Another passage that may be relevant is: "If the method of voting on a motion is ordered by the assembly (and not prescribed by the assembly’s rules), such an order is exhausted (1) when the question on which it was imposed has been finally disposed of, or (2) at the conclusion of the session in which the order has been adopted—whichever occurs first."   In other words it normally applies only to one motion.  But again, this appears to hing on whether this method is "prescribed by the assembly's rules, so I think we need an answer to that.  And it's not perfectly clear what happens if the method is prescribed by the assembly's rules

But based on what you've said so far, I don't see any compelling evidence that a subsequent motion to take the next vote by ballot would require anything more than a majority vote.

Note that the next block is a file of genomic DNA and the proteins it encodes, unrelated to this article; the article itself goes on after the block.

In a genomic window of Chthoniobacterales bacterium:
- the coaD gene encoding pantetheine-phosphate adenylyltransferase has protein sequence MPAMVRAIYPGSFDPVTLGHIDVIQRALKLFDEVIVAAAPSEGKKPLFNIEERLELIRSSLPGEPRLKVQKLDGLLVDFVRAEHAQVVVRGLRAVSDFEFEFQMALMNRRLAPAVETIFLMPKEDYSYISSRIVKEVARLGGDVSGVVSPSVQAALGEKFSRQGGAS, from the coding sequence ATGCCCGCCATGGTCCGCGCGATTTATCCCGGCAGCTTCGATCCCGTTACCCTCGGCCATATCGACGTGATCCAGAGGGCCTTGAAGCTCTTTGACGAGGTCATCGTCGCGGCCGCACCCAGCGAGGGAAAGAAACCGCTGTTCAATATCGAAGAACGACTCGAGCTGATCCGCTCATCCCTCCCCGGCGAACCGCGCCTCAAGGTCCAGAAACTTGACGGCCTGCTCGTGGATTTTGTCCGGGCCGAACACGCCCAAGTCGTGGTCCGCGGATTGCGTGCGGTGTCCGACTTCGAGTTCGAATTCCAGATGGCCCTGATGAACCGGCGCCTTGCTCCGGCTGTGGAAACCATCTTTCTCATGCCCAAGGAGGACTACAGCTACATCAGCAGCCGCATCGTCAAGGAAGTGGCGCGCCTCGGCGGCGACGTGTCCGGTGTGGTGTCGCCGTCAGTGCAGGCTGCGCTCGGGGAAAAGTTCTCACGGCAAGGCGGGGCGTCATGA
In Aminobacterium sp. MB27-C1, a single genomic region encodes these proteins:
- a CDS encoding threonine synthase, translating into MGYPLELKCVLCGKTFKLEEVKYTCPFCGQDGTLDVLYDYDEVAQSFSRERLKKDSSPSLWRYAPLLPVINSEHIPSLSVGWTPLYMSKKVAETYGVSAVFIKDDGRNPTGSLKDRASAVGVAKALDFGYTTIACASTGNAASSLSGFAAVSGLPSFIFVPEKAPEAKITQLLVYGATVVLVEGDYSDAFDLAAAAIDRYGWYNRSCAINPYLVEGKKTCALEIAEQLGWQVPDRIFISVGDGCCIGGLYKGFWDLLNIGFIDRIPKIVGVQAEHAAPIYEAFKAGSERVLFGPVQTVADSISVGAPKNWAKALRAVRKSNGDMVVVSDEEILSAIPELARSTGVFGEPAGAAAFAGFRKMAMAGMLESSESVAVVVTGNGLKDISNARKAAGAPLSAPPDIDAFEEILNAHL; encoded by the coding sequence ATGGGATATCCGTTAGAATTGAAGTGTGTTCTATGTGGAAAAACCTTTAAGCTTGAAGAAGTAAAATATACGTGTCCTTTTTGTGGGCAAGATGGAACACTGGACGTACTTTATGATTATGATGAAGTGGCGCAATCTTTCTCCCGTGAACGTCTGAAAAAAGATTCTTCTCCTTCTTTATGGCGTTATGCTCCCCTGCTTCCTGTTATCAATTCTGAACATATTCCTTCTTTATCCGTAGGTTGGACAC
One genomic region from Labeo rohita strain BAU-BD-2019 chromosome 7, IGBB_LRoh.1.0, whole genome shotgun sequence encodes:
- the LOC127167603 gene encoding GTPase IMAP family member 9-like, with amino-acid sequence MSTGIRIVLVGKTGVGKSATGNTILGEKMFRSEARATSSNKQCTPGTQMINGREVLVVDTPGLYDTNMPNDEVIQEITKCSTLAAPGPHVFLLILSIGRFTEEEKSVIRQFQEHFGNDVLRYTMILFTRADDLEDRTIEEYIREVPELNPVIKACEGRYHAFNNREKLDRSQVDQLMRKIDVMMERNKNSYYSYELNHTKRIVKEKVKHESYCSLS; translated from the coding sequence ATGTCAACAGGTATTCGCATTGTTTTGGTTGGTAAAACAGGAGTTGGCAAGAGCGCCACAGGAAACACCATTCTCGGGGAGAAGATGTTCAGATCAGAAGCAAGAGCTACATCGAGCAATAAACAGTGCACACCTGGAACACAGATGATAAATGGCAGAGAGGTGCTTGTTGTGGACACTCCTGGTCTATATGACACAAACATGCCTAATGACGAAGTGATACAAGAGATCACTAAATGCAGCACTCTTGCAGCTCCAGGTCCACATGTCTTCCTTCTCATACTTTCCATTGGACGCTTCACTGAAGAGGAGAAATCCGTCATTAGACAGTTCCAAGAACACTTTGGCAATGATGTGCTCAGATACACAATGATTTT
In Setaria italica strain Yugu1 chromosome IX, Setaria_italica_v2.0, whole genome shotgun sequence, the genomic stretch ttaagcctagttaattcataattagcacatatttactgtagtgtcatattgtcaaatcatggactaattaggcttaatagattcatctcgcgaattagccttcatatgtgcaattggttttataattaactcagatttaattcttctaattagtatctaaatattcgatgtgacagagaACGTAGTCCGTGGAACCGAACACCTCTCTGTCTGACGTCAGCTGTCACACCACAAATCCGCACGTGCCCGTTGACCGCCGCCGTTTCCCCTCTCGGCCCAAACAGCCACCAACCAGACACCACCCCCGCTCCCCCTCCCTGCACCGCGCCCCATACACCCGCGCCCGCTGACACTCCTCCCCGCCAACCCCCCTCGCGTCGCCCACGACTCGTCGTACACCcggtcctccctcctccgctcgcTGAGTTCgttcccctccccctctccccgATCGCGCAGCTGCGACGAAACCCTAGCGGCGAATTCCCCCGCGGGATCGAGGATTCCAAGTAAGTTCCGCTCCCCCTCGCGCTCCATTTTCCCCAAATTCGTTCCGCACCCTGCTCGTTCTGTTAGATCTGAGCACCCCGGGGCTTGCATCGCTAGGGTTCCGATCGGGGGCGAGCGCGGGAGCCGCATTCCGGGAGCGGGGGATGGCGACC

Stay tuned for other opinions.

 

Share this post


Link to post
Share on other sites
Guest Zev

I was under the impression that the original motion was something like, "today, all votes will be voice votes." Hopefully we will find out if this is what they did.

Share this post


Link to post
Share on other sites
20 hours ago, Guest Zev said:

I was under the impression that the original motion was something like, "today, all votes will be voice votes." Hopefully we will find out if this is what they did.

That seems likely, but it was apparently discussed briefly but never adopted.  That sounds like it was "agreed upon informally"

Furthermore, as relates to exhaustion of the motion, the way I read it that if, say, voice voting is the normal method prescribed by the rules, then a motion ordering it has no effect, and the rule concerning the time of exhaustion is not applicable.  The rule says it applies to a method of voting that is ordered and not prescribed by the assembly's rules.  So that if it is ordered but is prescribed by the assembly's rules, the exhaustion rule does not apply, and, presumably, the properties of the normal rule do, namely that it can be overridden at will by a motion regarding the method of voting, adopted by majority vote.